There are tactful ways to support the Iranian dissidents without backing the regime into a corner. Although I understand President Trump’s emotions, his words ALONE (expressed the way he chooses to express himself) could result in unnecessary fatalities to brave people representing the need for change. I do believe he should support the Iranian people, but in a meaningful manner. Using Twitter to antagonize without having a well prepared PLAN OF ACTION (created by the professionals he has placed in crucial positions) appears to be more like a “game of chicken” than a clear and effective policy decision.

    The Iranian people do not need President Trump to be a “quick draw with the gun.” They need him to be a leader and a friend that can effectively support their goals in a manner that produces the best possible outcomes with the fewest fatalities possible.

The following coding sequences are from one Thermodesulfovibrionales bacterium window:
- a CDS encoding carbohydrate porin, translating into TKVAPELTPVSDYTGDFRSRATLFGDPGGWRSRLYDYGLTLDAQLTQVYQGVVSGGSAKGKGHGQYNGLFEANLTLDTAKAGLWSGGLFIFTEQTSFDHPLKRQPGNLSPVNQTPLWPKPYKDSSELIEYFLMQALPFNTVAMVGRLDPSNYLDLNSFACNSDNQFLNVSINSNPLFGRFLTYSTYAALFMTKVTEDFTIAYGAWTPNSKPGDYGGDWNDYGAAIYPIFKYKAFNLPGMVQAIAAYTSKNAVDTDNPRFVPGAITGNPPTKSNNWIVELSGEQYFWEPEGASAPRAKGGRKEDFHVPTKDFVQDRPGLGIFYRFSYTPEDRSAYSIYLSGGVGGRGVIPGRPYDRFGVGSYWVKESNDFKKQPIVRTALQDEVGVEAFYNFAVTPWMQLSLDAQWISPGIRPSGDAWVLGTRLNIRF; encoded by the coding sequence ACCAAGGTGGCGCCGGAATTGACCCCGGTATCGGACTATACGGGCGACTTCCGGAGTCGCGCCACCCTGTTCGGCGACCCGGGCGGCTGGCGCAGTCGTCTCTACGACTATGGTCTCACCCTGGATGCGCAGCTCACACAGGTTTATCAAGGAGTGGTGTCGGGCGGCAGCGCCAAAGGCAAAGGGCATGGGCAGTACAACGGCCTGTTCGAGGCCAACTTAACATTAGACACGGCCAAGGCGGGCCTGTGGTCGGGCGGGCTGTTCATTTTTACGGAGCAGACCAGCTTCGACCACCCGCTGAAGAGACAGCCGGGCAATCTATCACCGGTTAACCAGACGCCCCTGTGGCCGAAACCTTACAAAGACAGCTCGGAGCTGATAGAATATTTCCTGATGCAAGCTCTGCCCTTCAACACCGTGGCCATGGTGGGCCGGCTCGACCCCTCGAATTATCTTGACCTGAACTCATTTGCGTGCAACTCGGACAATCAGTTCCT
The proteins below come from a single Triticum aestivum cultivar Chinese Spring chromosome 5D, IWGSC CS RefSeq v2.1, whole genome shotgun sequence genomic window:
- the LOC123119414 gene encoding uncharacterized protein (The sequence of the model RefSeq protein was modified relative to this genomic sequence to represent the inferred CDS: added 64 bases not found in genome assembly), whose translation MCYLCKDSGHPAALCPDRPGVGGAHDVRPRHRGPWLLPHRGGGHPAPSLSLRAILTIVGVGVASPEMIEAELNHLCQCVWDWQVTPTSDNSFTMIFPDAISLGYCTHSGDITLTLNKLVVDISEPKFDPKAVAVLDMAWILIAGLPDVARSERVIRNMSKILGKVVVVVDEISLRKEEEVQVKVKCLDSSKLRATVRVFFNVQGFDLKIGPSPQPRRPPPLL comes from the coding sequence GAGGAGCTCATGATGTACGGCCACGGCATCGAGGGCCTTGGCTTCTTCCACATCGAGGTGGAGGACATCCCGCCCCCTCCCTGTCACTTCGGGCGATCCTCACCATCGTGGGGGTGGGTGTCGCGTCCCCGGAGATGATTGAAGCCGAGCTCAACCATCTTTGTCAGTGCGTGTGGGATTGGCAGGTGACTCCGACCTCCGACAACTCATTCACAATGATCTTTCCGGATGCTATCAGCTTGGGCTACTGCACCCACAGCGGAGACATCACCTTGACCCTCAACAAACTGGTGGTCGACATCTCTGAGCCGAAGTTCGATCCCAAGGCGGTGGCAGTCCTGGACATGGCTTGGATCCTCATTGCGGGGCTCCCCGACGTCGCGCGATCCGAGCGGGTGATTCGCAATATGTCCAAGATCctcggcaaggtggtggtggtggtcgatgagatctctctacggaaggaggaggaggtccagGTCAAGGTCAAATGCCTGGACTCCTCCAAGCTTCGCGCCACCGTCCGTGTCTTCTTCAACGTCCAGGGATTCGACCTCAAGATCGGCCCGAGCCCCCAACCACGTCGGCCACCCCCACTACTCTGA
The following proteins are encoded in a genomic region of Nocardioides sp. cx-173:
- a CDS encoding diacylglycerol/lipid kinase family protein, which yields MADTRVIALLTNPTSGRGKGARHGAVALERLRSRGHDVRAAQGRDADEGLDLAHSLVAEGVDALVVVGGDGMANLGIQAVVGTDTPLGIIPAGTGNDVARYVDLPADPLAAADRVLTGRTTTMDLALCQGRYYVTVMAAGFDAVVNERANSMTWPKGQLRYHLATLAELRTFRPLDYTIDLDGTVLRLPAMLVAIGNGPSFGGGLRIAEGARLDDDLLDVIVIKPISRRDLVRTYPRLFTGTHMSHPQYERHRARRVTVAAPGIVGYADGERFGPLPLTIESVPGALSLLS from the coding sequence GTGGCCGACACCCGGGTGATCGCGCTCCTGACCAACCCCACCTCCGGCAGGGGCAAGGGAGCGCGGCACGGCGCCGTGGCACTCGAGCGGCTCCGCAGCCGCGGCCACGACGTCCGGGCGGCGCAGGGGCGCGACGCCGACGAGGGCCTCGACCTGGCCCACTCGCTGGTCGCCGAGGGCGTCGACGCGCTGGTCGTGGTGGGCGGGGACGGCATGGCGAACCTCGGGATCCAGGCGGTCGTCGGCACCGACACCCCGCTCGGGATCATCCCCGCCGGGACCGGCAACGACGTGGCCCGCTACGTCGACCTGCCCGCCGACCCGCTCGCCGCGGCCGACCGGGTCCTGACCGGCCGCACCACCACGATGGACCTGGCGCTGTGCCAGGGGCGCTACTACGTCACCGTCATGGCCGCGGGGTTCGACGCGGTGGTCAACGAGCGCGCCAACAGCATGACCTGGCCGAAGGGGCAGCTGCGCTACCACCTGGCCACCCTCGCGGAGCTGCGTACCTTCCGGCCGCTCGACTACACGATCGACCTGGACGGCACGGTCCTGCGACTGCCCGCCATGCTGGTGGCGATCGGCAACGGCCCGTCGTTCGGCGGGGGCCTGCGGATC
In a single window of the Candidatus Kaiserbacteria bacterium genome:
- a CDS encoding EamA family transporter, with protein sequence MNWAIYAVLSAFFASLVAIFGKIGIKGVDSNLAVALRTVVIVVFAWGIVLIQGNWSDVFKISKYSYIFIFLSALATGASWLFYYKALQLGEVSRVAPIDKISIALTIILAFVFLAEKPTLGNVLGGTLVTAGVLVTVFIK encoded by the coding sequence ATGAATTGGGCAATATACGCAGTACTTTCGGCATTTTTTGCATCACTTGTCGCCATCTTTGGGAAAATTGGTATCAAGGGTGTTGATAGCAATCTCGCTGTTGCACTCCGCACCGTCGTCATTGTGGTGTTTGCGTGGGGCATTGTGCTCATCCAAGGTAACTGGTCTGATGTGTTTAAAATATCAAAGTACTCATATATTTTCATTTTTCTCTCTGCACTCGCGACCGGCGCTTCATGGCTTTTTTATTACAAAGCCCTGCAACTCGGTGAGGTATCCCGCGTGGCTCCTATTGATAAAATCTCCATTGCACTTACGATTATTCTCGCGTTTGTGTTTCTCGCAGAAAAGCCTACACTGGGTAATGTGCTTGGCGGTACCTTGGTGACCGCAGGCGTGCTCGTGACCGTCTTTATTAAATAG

As I stated earlier, diplomacy by itself has failed to achieve a long term meaningful outcome. Name calling and antagonism is likely to be just as ineffective LONG TERM.

    Presidents have to LEARN on the job. Reading about past presidents is not enough to understand the complexities of sitting in the oval office. My concern is President Trump is not willing to LEARN. He tends to lead by belittling and insulting those individuals opposing his views rather than effectively creating coalitions to unite a divided country and support as much of his agenda as possible. The blame is surely NOT solely his. As president, however, it is his responsibility to earn the respect of the nation he has sworn to defend.

    If we are going to successfully avoid war with N. Korea while simultaneously removing its nuclear capabilities; if we are going to have a positive impact on the protests over in Iran without causing unnecessary bloodshed, we need a President more capable of LEADING than expressing pride in “counter punching.”